What was once a cumbersome and limited database is now a user-friendly treasure trove of information on nearly 34,000 historic buildings within the City’s 141 historic districts. This upgrade complements its existing accessible information on the more than 1,400 individual landmarks, and boasts one of the largest and most comprehensive historic building data collection created by any municipal preservation agency in the US.
The launch of the enhanced web map will not only allow for a greater appreciation and understanding of our city’s rich architectural and cultural heritage, but it also brings greater transparency, efficiency, and public access to the agency,” said Landmarks Preservation Commission Chair Meenakshi Srinivasan. “This information is invaluable to all stakeholders, including homeowners who want to know more about their buildings, community groups, preservation advocates, historians, academics, and anyone who walks through New York City’s neighborhoods and marvels at our buildings.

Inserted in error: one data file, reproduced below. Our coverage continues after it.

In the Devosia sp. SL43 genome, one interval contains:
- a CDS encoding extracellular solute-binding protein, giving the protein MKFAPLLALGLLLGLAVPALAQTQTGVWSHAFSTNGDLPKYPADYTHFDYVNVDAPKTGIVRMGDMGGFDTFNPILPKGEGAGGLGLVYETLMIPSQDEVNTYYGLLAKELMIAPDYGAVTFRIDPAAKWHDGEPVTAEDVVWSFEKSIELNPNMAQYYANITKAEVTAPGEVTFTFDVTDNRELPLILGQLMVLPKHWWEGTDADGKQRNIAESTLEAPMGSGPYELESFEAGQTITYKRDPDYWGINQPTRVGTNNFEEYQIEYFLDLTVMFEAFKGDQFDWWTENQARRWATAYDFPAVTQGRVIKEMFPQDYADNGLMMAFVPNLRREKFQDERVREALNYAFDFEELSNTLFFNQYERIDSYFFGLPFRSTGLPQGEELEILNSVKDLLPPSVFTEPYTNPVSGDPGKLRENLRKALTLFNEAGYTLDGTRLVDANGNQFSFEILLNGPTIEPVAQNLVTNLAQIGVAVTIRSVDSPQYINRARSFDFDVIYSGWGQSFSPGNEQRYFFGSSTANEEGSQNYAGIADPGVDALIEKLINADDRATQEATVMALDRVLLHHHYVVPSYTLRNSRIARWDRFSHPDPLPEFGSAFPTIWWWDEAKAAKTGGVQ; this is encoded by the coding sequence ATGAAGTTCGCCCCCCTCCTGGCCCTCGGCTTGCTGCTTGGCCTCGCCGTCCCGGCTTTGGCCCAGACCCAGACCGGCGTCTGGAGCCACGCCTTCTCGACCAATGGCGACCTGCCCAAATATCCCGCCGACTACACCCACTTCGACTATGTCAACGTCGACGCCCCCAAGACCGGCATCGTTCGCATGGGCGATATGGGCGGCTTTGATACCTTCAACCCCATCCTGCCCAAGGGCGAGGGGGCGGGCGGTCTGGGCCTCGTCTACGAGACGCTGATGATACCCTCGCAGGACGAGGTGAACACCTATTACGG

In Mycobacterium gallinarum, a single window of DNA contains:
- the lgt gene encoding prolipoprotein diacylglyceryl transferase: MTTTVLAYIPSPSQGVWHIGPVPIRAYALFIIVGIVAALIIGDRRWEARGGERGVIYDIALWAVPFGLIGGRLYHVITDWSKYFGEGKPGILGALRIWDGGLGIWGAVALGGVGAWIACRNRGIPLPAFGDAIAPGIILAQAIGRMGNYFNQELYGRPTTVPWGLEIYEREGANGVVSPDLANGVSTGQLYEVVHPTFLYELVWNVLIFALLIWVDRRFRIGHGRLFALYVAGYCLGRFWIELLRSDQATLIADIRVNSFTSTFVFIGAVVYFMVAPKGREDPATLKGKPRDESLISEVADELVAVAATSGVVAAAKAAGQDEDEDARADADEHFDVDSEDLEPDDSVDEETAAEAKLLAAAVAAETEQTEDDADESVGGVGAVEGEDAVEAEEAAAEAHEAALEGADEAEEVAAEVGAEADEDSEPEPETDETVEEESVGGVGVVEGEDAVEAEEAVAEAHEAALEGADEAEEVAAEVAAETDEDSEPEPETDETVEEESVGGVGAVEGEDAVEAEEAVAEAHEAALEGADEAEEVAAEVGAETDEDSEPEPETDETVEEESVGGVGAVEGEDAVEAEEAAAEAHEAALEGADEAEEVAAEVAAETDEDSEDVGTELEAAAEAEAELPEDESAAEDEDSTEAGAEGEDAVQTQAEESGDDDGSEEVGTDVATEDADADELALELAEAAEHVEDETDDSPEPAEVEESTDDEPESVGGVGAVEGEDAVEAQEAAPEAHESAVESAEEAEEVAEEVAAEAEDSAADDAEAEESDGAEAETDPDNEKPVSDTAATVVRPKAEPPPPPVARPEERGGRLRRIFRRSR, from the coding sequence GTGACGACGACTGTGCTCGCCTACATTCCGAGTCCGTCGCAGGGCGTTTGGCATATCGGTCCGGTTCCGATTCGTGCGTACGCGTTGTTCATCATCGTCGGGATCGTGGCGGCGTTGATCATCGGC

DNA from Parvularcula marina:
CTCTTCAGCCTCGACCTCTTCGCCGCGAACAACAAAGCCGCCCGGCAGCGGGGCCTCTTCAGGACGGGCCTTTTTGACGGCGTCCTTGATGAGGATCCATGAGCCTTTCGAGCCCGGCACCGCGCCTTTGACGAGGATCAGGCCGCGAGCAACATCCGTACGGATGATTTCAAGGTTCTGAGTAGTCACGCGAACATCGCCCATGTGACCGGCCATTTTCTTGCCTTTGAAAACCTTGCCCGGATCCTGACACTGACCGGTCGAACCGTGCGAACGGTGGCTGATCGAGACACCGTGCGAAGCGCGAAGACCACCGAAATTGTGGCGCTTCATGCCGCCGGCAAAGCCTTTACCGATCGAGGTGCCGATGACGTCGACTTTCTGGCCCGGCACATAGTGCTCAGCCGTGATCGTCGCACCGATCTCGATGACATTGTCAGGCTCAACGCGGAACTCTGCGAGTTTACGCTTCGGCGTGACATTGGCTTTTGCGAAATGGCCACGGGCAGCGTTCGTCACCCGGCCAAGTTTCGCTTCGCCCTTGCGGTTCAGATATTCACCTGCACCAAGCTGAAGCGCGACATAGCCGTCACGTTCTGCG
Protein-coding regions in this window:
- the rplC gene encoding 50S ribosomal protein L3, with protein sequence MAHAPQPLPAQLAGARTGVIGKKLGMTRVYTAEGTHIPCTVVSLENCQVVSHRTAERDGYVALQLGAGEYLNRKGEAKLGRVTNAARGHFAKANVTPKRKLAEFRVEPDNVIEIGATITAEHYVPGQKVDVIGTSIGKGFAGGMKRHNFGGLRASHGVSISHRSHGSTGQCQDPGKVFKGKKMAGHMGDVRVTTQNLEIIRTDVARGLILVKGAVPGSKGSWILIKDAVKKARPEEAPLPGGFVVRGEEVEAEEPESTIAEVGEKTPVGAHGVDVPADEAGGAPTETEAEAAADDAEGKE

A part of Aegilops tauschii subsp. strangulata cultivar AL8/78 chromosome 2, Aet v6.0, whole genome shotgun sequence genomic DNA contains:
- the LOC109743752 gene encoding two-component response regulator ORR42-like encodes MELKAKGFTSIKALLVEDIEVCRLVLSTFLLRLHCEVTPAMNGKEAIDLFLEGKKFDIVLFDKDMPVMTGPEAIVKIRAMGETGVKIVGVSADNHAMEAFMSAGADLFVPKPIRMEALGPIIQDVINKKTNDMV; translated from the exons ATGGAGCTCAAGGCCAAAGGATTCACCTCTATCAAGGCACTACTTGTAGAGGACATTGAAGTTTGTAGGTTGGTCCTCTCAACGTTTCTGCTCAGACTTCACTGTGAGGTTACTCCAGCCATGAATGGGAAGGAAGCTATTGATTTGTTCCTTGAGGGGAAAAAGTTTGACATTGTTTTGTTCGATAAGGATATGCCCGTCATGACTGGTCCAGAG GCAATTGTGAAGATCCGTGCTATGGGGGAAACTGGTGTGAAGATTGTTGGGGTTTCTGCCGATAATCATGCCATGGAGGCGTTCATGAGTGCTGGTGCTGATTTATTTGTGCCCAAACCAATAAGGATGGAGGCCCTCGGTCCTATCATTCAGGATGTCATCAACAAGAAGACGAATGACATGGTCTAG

The Discover NYC Landmarks map is accessible from computers, smartphones, and tablets. New features include pop-ups for each building in historic districts with info such as construction date, architect, style, building type and original use. It also contains advanced search criteria and filtering, by characteristics such as architectural style, architect, building type and era of construction.
The hope is to create a greater understanding and appreciation of New York City’s historic buildings and neighborhoods, but also to play to the larger LPC initiative in increasing efficiency and provideing greater transparency and public access in the ongoing battle of landmarking. After all, knowledge is power.